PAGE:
Compensation is between $40,000-$50,000, based on experience and qualifications. Public Lab offers a benefits package that includes four weeks starting vacation time in addition to federal holidays and personal days, 75% coverage of health benefits, a 401k and paid sabbaticals. This job requires occasional travel and work outside regular business hours.
Please send a single document containing a cover letter and resume to firstname.lastname@example.org by May 19, 2019. No phone calls please.
Public Lab is an equal opportunity employer committed to a diverse, multicultural work environment. We encourage people with different ability sets, people of color, and people of diverse sexual orientations, gender expressions and identities to apply.
Follow related tags:
nonprofit blog jobs
Jan-Mar 2018: This year we have been buoyed by the growing size of our community and have turned towards larger projects on a year-round cycle, supported by funds from a variety of grants and fellowship programs. Our overall goal this year is to reduce the technical overhead of maintaining systems, and build a sustainable community leadership team that can carry these projects forward responsibly in a more distributed way.
This is "applications season" for our outreach programs, and we've seen a huge response this year (#call-for-proposals), and many applicants for summer fellowships who have already been engaged in our community for months.
We've worked to improve and expand community facilitation and mutual support, as well as build on our commitment to diversity and equity in our work by supporting and encouraging a leadership group with strong representation by groups traditionally excluded in technology development; for the first time, a substantial proportion of our community leaders are women, and greater gender and racial diversity is reflected throughout our community. Our 2019 Software Contributors Survey helped us to better understand both our demographics how our approach to welcoming has worked.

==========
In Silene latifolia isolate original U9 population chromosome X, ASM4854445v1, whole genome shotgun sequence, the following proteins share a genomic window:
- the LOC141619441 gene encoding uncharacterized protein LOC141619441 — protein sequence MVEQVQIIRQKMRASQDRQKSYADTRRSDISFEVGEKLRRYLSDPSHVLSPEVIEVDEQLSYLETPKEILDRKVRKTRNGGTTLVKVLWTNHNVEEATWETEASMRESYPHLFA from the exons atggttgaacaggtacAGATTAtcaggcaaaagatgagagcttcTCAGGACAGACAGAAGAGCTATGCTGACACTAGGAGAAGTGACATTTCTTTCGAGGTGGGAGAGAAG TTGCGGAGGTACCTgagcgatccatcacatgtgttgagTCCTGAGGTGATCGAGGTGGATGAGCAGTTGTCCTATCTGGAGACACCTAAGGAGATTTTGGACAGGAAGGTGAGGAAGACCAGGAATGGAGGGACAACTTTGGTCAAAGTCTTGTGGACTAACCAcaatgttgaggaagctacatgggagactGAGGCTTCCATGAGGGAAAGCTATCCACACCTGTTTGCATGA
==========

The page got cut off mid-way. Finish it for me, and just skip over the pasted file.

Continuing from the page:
Our community survey shows that ~33% of respondents identify as female or non-binary, which compares favorably with OpenSourceSurvey.org's report that only 4% of the broader open source community are identifying so. In addition, 87% of our community identify as non-white. (cited from our Software Contributors Survey)
We hope that the rich results from this survey can help us to improve even more, and look forward to the deep discussions and plans that will come out of this new information.
With support from Google's Office of Open Source, we are in the middle of a major, months-long project to rebuild and restructure the MapKnitter website and mapmaking toolkit. This has been a great opportunity to build out our leadership team, with five fellows leading projects which engage newcomers while solving substantial technical problems. We hope to begin public testing of the new systems in May.
In the next quarter, we will see a substantial reboot of the MapKnitter project, expansion of the Image Sequencer system (including a colorimetry app), implementation of major UI redesigns, and much more. Thanks to everyone who's helped make this a great quarter for Public Lab software!
Follow related tags:
website web-development software outreach
Logo above courtesy of Pat Popple
Back in September, a number of people from around the Midwest who are fighting frac sand mining issues hosted a couple check in meetings on how things were going, sharing notes on some projects to date (you can read about the conversations here and here). We also had an opportunity to loop in on pathways forward people were seeing that were new, or could use some more attention.
I want to post an update on one of the projects that came up in those September conversations. With support from a number of groups and individuals, we've started to work on the Sentinel Program, originally conceived of by @Pat. This project is aimed at making reporting suspected violations from the frac sand mining industry easier to do.
So far on this project we have:
I wanted to share out the materials so far, and am looking for edits, ideas, and further suggestions. You can comment below or in the doc itself here. We'll also be going over some of this material at the event on Saturday in Arcadia.
Follow related tags:
wisconsin blog frac-sand pm